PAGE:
N(N)LE "Media Development Foundation" and N(N)LE "Institute For Development of Freedom of Information" v. The Parliament of Georgia
|Chamber/Plenum||I Chabmer - Maia Kopaleishvili, Merab Turava, Giorgi Kverenchkhiladze, Eva Gotsiridze,|
|Date||7 June 2019|
|Publish Date||7 June 2019 23:42|
|Enforcement date||1 May 2020|
The abstract of the judgment (The judgment is available only in Georgian). Abstracts published by the Constitutional Court of Georgia summarise the facts of the case and key legal considerations of the judgment.
On 7 June 2019, the First Board of the Constitutional Court of Georgia adopted the judgment in the case of “N(N)LE "Media Development Foundation” and N(N)LE "Institute For Development of Freedom of Information” v. The Parliament of Georgia" (constitutional complaints N693 and N857). Constitutionality of several provisions1 of the Administrative Code of Georgia and the Law of Georgia “On Personal Data Protection” were challenged. The disputed norms regulated granting freedom of information (FoI) request regarding the public information, which contained personal data. The disputed provisions restricted the disclosure of any type of personal data in response to public information requests. If the personal data fell under the special category, disclosure or granting access of that data as FoI without the consent of the data subject was prohibited under any circumstances.
According to the complainants, accessing the full text of the judgments (without depersonalization of the text) of the court is vital for judicial transparence and it is protected under the right to access public information. The complainants indicated that, due to the disputed provision, they were unable to acquire full text of the judicial acts adopted by common courts of Georgia after open/public hearing. Namely, courts refused to disclose judicial acts in order to protect the personal data contained therein on the one hand, and, on the other hand, if the act was requested in a redacted form, they indicated that it was impossible to depersonalize the requested document and they did not grant the requests. The complainants claimed that such a regulation contradicted the right to access the information existing in public institutions (Article 18 (2) of the Constitution of Georgia).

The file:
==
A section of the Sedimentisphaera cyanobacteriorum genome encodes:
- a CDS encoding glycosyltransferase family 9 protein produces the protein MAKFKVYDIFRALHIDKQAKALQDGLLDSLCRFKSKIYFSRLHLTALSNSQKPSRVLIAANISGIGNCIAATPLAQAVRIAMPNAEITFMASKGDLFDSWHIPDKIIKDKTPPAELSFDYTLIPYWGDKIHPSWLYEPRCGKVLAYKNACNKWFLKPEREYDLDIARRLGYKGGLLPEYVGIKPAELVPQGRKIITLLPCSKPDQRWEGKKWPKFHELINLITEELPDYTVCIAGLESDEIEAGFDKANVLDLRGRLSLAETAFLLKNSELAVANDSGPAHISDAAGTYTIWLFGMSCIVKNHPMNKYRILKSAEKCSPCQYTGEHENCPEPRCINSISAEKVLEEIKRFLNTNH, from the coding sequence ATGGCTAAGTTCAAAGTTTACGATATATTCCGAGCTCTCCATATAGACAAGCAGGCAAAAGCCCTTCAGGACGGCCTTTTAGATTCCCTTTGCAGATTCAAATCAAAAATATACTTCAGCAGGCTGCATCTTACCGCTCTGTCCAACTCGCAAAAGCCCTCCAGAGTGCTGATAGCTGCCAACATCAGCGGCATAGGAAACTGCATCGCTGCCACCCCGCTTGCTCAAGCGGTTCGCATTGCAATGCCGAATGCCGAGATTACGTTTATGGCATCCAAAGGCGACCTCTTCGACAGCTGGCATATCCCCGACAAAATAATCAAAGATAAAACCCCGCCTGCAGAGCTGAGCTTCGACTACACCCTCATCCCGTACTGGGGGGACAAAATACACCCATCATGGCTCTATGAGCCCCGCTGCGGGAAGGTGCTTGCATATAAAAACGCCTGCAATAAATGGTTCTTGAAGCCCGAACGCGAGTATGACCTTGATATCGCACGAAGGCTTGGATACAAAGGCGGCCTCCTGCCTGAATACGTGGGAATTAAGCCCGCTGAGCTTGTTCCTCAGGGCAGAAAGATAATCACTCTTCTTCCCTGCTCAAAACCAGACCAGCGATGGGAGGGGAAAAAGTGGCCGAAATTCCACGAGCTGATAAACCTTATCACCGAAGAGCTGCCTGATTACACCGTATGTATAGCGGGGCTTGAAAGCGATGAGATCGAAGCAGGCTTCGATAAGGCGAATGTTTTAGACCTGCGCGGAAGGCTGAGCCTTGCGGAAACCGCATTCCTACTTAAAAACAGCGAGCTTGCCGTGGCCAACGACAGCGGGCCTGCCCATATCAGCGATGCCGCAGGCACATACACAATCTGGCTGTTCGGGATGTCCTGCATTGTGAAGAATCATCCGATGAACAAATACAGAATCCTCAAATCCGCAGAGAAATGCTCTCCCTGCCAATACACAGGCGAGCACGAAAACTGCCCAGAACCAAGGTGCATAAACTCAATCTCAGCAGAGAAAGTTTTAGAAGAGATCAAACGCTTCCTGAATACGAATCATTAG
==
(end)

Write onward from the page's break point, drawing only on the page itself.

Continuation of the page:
The respondent disagreed with the complainants’ position and argued that the disputed provisions were aiming to protect personal data of the parties and other participants to cases. The respondent indicated that the legislation allowed disclosure of the personal data within the document whereby the balance of interests was protected. In the view of the Parliament of Georgia, personal data under the special category was extremely sensitive and the prohibition of disclosure of such information without the consent of the data subject was justified. Consequently, the respondent concluded that the disputed provisions were in accordance with the requirements of the Constitution of Georgia.
The Constitutional Court of Georgia noted that Article 18 (2) of the Constitution of Georgia protected the right of the members of the society to be informed on the issues they deemed important, and to be actively engaged in discussions surrounding them, as well as the process of implementation thereof. All of this serves the aim of making information existing in public institutions accessible, which is to facilitate public control and to engage the society in decision making process. The Constitutional Court noted that the disputed provisions regulated, in general, the issue of access to public information containing personal data that existed in any public institution. Considering the constitutional claim, the Constitutional Court assessed constitutionality of the disputed norms only with respect to accessibility of judicial acts delivered at an open hearing by the common courts of Georgia.